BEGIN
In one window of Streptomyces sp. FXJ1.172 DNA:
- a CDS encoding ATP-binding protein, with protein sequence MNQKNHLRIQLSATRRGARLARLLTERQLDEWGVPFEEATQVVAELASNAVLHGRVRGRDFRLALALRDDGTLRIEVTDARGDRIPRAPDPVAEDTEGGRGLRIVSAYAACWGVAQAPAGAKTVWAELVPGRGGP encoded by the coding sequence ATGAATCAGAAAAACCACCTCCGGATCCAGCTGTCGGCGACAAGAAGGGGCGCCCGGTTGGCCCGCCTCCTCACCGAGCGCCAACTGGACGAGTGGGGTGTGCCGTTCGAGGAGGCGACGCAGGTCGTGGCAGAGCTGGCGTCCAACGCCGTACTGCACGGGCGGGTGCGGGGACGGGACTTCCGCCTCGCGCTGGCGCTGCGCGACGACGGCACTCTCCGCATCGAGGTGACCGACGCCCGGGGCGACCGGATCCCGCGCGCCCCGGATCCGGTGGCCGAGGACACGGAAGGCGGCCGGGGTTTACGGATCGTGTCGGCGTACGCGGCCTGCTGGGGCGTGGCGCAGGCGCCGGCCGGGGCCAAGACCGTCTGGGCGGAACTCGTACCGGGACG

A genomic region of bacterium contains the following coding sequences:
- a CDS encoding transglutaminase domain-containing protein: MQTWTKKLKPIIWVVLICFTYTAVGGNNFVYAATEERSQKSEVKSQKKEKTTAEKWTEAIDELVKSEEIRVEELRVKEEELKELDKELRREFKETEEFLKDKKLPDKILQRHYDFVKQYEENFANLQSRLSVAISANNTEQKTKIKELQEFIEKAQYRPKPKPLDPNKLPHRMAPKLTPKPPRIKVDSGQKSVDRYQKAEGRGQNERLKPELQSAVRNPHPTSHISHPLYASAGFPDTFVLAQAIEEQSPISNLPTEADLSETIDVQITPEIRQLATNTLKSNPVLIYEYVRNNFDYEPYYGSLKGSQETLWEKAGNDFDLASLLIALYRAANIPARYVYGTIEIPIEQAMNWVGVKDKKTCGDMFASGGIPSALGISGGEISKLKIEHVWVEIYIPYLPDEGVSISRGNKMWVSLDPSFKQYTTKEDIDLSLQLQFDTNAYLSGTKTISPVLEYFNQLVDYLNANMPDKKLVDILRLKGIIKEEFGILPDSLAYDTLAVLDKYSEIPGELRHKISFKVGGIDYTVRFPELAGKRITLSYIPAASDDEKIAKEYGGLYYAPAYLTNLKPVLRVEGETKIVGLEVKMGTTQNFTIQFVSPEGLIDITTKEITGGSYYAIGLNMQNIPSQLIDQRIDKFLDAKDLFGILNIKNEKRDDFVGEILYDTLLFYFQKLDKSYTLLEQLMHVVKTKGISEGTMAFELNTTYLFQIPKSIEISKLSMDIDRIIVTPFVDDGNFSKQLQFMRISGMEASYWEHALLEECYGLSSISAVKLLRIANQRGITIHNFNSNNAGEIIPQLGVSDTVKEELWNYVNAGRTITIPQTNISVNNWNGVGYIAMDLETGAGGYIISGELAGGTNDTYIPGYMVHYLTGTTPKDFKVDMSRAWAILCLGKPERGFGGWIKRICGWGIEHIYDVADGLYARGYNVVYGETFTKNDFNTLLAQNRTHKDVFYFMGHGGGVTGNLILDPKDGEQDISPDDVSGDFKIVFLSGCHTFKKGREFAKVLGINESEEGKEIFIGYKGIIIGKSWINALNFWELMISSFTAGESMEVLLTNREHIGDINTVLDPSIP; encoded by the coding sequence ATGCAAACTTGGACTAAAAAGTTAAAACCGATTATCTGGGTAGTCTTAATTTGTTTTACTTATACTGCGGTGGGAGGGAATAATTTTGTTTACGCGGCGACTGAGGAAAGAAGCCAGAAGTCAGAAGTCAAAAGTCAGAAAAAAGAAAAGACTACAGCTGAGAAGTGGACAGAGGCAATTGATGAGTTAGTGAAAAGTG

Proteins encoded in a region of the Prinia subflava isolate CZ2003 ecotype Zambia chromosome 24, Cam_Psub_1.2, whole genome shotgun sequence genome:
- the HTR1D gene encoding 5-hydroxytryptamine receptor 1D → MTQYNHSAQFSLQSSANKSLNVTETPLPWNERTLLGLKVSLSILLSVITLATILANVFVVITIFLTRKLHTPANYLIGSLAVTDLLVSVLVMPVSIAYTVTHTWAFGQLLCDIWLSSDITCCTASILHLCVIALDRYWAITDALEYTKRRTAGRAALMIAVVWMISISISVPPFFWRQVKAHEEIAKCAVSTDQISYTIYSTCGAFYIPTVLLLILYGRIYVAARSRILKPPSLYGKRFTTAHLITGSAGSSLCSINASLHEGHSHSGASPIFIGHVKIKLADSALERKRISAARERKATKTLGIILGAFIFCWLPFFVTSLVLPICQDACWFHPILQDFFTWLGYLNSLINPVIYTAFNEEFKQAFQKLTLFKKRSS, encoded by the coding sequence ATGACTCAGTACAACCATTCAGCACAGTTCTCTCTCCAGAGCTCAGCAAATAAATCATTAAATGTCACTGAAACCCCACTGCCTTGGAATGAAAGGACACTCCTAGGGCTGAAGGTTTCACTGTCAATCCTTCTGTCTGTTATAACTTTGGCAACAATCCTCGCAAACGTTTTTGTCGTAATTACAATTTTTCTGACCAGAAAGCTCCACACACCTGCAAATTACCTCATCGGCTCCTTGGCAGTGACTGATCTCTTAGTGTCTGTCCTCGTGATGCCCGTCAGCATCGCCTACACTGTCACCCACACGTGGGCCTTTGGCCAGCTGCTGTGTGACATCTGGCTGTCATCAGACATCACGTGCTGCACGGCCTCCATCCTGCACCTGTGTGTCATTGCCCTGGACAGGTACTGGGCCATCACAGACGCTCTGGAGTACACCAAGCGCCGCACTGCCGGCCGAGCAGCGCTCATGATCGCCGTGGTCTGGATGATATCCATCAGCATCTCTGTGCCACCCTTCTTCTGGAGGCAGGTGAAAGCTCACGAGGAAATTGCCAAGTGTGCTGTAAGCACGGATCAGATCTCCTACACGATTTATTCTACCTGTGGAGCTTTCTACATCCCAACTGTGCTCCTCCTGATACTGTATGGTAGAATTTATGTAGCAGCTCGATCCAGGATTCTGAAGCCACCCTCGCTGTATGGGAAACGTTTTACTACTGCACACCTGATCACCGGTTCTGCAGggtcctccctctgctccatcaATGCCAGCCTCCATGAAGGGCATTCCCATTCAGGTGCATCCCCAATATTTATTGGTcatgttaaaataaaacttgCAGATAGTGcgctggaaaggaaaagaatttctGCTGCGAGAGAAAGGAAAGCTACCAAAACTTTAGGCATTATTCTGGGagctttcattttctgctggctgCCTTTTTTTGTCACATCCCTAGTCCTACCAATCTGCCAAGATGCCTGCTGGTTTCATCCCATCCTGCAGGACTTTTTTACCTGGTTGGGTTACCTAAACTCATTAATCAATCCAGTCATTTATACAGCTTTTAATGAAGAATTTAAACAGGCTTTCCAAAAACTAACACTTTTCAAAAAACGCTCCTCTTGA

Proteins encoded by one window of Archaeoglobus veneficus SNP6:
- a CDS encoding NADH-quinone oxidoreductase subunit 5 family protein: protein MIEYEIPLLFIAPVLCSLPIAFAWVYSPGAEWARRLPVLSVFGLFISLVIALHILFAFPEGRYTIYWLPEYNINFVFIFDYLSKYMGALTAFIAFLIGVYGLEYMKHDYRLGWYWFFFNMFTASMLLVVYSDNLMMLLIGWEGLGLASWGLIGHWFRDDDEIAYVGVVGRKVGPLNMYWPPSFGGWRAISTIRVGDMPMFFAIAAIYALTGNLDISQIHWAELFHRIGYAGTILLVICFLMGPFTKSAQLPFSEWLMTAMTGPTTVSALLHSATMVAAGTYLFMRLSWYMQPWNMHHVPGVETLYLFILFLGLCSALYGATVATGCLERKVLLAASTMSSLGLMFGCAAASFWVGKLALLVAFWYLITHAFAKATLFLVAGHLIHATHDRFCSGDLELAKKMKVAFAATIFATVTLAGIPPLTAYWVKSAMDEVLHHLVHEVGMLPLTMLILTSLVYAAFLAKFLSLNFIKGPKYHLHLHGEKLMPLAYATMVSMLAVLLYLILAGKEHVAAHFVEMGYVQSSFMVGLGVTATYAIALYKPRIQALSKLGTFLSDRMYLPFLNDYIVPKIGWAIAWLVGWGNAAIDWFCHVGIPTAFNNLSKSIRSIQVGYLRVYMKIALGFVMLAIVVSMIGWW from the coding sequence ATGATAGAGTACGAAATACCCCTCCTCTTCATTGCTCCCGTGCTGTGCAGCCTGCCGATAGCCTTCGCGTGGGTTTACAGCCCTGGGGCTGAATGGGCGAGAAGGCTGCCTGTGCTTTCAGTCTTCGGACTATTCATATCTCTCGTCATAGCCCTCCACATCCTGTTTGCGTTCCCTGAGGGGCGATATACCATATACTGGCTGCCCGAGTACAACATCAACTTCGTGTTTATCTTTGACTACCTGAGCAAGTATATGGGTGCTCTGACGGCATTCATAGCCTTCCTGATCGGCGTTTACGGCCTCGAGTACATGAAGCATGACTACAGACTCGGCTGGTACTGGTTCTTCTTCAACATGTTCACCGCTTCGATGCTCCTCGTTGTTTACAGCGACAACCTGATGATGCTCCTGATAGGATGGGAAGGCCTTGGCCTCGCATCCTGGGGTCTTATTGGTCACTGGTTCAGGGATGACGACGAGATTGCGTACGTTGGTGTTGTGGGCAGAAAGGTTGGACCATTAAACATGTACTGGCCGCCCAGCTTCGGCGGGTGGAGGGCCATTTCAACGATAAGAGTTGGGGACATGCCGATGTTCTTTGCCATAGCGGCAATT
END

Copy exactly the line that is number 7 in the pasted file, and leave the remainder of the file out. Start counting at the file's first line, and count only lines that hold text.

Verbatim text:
Proteins encoded by one window of Archaeoglobus veneficus SNP6: